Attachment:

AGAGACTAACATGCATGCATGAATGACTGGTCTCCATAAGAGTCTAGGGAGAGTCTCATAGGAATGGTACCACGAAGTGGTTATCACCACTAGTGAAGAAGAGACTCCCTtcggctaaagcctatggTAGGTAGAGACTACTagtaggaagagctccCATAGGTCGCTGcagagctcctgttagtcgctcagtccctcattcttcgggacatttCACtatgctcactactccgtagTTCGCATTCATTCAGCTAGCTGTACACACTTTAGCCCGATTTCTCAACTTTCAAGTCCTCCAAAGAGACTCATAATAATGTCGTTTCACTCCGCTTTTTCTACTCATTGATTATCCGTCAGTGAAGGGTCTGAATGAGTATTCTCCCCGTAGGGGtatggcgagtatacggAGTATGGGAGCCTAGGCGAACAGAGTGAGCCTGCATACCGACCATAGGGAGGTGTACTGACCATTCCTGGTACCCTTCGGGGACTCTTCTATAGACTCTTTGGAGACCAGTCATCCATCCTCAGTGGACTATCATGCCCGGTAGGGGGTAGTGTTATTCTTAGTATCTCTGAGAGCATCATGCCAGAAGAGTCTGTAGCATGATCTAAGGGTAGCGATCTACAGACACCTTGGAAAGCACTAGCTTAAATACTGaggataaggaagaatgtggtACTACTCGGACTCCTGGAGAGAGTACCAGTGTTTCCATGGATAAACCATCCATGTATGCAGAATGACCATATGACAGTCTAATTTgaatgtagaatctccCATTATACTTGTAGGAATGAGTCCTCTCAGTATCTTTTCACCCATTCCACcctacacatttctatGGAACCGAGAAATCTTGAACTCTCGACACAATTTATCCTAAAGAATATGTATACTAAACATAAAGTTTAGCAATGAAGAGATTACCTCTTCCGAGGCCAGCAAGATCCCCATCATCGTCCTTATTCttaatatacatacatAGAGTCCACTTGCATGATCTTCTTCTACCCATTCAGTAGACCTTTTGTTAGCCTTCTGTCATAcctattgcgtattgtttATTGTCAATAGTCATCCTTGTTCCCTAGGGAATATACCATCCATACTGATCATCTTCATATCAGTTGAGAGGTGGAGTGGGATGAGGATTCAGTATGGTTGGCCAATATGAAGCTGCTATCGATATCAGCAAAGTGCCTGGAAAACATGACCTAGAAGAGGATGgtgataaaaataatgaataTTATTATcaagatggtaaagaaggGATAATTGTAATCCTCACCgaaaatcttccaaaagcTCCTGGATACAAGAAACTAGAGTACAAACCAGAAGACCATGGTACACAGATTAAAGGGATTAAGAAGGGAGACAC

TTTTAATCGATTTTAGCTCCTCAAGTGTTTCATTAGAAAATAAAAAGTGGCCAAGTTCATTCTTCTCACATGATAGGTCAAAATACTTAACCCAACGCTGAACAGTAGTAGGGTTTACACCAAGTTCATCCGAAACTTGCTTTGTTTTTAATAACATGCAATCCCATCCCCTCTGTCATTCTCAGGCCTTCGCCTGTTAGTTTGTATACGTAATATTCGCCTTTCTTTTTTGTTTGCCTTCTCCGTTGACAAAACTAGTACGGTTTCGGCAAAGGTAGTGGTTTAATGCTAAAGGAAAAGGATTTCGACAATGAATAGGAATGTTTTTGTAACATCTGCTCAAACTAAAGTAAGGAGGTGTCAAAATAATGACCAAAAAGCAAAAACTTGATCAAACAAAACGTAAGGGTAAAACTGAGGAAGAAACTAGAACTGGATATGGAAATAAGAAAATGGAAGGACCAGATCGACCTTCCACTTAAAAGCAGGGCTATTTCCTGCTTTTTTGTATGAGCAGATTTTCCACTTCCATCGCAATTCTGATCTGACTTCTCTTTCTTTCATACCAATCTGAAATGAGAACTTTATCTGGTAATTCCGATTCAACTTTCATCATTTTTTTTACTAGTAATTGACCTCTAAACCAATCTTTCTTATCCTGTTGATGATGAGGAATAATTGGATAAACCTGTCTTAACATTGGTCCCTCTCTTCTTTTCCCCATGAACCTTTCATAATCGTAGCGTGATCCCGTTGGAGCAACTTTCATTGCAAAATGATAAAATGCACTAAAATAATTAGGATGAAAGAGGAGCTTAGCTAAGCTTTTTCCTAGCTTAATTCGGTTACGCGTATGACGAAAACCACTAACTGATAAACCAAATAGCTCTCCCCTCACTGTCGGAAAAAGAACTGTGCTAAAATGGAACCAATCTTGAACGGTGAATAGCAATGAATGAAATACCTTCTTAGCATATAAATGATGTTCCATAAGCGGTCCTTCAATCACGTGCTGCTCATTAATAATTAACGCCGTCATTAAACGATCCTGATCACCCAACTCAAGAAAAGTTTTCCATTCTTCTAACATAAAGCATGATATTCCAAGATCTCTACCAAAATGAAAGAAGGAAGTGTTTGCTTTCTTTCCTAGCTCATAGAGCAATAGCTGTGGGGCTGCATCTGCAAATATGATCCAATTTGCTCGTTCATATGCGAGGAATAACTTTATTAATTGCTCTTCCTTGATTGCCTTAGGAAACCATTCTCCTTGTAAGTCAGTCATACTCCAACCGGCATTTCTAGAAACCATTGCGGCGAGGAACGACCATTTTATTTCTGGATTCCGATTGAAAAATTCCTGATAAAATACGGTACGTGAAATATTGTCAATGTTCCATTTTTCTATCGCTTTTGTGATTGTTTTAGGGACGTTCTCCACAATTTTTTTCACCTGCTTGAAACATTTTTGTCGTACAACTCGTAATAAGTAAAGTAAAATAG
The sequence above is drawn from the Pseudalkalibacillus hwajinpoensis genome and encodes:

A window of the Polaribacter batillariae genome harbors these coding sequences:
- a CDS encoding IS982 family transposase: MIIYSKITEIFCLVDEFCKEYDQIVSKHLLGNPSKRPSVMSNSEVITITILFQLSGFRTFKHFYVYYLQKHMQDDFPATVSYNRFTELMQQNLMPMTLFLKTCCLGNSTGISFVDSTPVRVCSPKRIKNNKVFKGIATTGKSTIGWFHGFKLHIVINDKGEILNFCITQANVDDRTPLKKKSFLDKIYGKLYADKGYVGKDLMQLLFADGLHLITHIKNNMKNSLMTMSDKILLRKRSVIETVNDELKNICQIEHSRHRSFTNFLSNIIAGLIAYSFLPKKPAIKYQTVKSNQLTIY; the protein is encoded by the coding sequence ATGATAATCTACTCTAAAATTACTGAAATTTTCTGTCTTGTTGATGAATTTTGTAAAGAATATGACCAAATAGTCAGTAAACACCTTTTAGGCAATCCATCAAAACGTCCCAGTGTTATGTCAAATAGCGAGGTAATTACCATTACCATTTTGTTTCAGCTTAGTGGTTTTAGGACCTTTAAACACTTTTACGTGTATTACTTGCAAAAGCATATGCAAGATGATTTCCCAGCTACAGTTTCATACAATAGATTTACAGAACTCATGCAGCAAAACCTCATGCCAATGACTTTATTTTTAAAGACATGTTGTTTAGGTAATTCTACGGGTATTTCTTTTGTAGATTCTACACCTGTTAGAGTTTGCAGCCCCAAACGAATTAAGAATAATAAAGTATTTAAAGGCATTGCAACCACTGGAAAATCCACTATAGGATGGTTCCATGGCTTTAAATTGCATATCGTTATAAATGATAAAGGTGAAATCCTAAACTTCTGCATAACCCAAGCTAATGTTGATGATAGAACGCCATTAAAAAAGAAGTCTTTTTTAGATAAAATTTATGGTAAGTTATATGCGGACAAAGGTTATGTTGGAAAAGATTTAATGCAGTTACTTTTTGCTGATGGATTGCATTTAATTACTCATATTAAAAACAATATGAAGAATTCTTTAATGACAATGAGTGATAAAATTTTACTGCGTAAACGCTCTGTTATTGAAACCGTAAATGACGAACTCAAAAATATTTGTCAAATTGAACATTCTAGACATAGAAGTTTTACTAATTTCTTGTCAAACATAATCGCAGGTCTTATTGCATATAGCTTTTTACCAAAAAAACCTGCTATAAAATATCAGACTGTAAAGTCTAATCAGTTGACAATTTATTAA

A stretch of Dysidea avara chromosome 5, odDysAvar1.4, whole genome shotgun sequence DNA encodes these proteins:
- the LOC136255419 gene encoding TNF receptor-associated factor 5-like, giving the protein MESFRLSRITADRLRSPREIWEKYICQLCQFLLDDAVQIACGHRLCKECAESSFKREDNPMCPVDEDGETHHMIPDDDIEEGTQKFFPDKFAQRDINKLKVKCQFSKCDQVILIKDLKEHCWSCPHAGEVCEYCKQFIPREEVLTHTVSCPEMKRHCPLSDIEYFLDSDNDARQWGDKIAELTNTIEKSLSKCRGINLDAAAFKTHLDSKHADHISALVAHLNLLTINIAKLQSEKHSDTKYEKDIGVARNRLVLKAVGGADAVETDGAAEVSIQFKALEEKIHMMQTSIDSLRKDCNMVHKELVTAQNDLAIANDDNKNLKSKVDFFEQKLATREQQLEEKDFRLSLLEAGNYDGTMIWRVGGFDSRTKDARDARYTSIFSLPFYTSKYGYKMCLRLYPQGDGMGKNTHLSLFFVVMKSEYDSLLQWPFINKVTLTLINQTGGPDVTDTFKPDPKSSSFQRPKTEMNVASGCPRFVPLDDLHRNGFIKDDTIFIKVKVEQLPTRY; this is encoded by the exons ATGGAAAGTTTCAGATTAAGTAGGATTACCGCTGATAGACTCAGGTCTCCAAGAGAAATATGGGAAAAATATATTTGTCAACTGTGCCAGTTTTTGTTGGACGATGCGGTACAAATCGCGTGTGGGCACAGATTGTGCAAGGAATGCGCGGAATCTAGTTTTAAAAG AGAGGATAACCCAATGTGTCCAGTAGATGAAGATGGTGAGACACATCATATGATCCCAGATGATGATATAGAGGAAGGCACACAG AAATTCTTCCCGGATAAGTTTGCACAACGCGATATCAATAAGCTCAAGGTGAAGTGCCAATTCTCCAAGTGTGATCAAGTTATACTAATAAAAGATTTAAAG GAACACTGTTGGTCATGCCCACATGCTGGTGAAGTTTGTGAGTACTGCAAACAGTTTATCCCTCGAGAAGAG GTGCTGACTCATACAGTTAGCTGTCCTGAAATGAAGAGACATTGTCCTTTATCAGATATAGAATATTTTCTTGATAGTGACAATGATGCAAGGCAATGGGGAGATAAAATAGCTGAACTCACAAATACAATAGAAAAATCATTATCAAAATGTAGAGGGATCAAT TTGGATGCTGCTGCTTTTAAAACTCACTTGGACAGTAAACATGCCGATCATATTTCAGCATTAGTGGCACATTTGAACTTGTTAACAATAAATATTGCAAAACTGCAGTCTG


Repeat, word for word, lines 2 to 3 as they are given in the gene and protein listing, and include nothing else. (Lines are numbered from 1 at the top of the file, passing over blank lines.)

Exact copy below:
TTTTAATCGATTTTAGCTCCTCAAGTGTTTCATTAGAAAATAAAAAGTGGCCAAGTTCATTCTTCTCACATGATAGGTCAAAATACTTAACCCAACGCTGAACAGTAGTAGGGTTTACACCAAGTTCATCCGAAACTTGCTTTGTTTTTAATAACATGCAATCCCATCCCCTCTGTCATTCTCAGGCCTTCGCCTGTTAGTTTGTATACGTAATATTCGCCTTTCTTTTTTGTTTGCCTTCTCCGTTGACAAAACTAGTACGGTTTCGGCAAAGGTAGTGGTTTAATGCTAAAGGAAAAGGATTTCGACAATGAATAGGAATGTTTTTGTAACATCTGCTCAAACTAAAGTAAGGAGGTGTCAAAATAATGACCAAAAAGCAAAAACTTGATCAAACAAAACGTAAGGGTAAAACTGAGGAAGAAACTAGAACTGGATATGGAAATAAGAAAATGGAAGGACCAGATCGACCTTCCACTTAAAAGCAGGGCTATTTCCTGCTTTTTTGTATGAGCAGATTTTCCACTTCCATCGCAATTCTGATCTGACTTCTCTTTCTTTCATACCAATCTGAAATGAGAACTTTATCTGGTAATTCCGATTCAACTTTCATCATTTTTTTTACTAGTAATTGACCTCTAAACCAATCTTTCTTATCCTGTTGATGATGAGGAATAATTGGATAAACCTGTCTTAACATTGGTCCCTCTCTTCTTTTCCCCATGAACCTTTCATAATCGTAGCGTGATCCCGTTGGAGCAACTTTCATTGCAAAATGATAAAATGCACTAAAATAATTAGGATGAAAGAGGAGCTTAGCTAAGCTTTTTCCTAGCTTAATTCGGTTACGCGTATGACGAAAACCACTAACTGATAAACCAAATAGCTCTCCCCTCACTGTCGGAAAAAGAACTGTGCTAAAATGGAACCAATCTTGAACGGTGAATAGCAATGAATGAAATACCTTCTTAGCATATAAATGATGTTCCATAAGCGGTCCTTCAATCACGTGCTGCTCATTAATAATTAACGCCGTCATTAAACGATCCTGATCACCCAACTCAAGAAAAGTTTTCCATTCTTCTAACATAAAGCATGATATTCCAAGATCTCTACCAAAATGAAAGAAGGAAGTGTTTGCTTTCTTTCCTAGCTCATAGAGCAATAGCTGTGGGGCTGCATCTGCAAATATGATCCAATTTGCTCGTTCATATGCGAGGAATAACTTTATTAATTGCTCTTCCTTGATTGCCTTAGGAAACCATTCTCCTTGTAAGTCAGTCATACTCCAACCGGCATTTCTAGAAACCATTGCGGCGAGGAACGACCATTTTATTTCTGGATTCCGATTGAAAAATTCCTGATAAAATACGGTACGTGAAATATTGTCAATGTTCCATTTTTCTATCGCTTTTGTGATTGTTTTAGGGACGTTCTCCACAATTTTTTTCACCTGCTTGAAACATTTTTGTCGTACAACTCGTAATAAGTAAAGTAAAATAG
The sequence above is drawn from the Pseudalkalibacillus hwajinpoensis genome and encodes: